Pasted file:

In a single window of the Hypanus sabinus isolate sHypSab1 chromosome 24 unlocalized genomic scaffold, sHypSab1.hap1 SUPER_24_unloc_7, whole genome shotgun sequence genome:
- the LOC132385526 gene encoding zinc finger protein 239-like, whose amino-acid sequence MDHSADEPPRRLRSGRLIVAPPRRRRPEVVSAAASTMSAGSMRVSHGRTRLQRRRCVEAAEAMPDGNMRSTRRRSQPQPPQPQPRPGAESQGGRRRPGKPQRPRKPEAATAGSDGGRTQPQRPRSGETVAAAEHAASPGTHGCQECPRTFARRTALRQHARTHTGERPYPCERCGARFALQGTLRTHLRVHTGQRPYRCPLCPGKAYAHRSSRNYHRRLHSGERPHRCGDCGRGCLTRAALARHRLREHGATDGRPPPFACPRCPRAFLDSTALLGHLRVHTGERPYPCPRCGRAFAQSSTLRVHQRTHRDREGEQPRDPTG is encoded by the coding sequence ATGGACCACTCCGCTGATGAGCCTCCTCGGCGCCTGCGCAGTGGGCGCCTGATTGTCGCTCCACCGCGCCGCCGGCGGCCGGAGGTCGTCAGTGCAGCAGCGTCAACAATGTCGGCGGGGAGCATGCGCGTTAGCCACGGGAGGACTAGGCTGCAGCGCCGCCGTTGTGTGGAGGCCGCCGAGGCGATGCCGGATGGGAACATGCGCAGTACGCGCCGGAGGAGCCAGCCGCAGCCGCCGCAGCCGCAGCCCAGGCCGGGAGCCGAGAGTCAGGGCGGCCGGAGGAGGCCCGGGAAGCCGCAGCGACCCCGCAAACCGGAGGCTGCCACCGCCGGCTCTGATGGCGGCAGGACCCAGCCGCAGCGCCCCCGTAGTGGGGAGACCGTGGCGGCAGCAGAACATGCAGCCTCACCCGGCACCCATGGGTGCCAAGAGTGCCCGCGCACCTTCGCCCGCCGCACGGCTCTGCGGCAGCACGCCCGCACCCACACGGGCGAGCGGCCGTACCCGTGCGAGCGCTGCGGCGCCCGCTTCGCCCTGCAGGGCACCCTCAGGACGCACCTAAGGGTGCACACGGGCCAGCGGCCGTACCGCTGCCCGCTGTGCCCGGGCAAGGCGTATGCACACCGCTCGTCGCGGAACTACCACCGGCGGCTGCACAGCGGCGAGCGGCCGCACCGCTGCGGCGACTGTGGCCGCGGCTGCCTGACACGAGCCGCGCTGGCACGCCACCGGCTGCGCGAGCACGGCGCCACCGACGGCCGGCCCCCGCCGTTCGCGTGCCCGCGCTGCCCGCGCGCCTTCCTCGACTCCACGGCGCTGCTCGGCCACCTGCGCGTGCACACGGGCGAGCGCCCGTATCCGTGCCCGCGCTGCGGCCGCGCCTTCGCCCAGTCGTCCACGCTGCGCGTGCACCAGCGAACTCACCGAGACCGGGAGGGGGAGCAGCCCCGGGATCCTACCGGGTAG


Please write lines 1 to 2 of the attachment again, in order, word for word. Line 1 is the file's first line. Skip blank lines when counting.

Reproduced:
In a single window of the Hypanus sabinus isolate sHypSab1 chromosome 24 unlocalized genomic scaffold, sHypSab1.hap1 SUPER_24_unloc_7, whole genome shotgun sequence genome:
- the LOC132385526 gene encoding zinc finger protein 239-like, whose amino-acid sequence MDHSADEPPRRLRSGRLIVAPPRRRRPEVVSAAASTMSAGSMRVSHGRTRLQRRRCVEAAEAMPDGNMRSTRRRSQPQPPQPQPRPGAESQGGRRRPGKPQRPRKPEAATAGSDGGRTQPQRPRSGETVAAAEHAASPGTHGCQECPRTFARRTALRQHARTHTGERPYPCERCGARFALQGTLRTHLRVHTGQRPYRCPLCPGKAYAHRSSRNYHRRLHSGERPHRCGDCGRGCLTRAALARHRLREHGATDGRPPPFACPRCPRAFLDSTALLGHLRVHTGERPYPCPRCGRAFAQSSTLRVHQRTHRDREGEQPRDPTG is encoded by the coding sequence ATGGACCACTCCGCTGATGAGCCTCCTCGGCGCCTGCGCAGTGGGCGCCTGATTGTCGCTCCACCGCGCCGCCGGCGGCCGGAGGTCGTCAGTGCAGCAGCGTCAACAATGTCGGCGGGGAGCATGCGCGTTAGCCACGGGAGGACTAGGCTGCAGCGCCGCCGTTGTGTGGAGGCCGCCGAGGCGATGCCGGATGGGAACATGCGCAGTACGCGCCGGAGGAGCCAGCCGCAGCCGCCGCAGCCGCAGCCCAGGCCGGGAGCCGAGAGTCAGGGCGGCCGGAGGAGGCCCGGGAAGCCGCAGCGACCCCGCAAACCGGAGGCTGCCACCGCCGGCTCTGATGGCGGCAGGACCCAGCCGCAGCGCCCCCGTAGTGGGGAGACCGTGGCGGCAGCAGAACATGCAGCCTCACCCGGCACCCATGGGTGCCAAGAGTGCCCGCGCACCTTCGCCCGCCGCACGGCTCTGCGGCAGCACGCCCGCACCCACACGGGCGAGCGGCCGTACCCGTGCGAGCGCTGCGGCGCCCGCTTCGCCCTGCAGGGCACCCTCAGGACGCACCTAAGGGTGCACACGGGCCAGCGGCCGTACCGCTGCCCGCTGTGCCCGGGCAAGGCGTATGCACACCGCTCGTCGCGGAACTACCACCGGCGGCTGCACAGCGGCGAGCGGCCGCACCGCTGCGGCGACTGTGGCCGCGGCTGCCTGACACGAGCCGCGCTGGCACGCCACCGGCTGCGCGAGCACGGCGCCACCGACGGCCGGCCCCCGCCGTTCGCGTGCCCGCGCTGCCCGCGCGCCTTCCTCGACTCCACGGCGCTGCTCGGCCACCTGCGCGTGCACACGGGCGAGCGCCCGTATCCGTGCCCGCGCTGCGGCCGCGCCTTCGCCCAGTCGTCCACGCTGCGCGTGCACCAGCGAACTCACCGAGACCGGGAGGGGGAGCAGCCCCGGGATCCTACCGGGTAG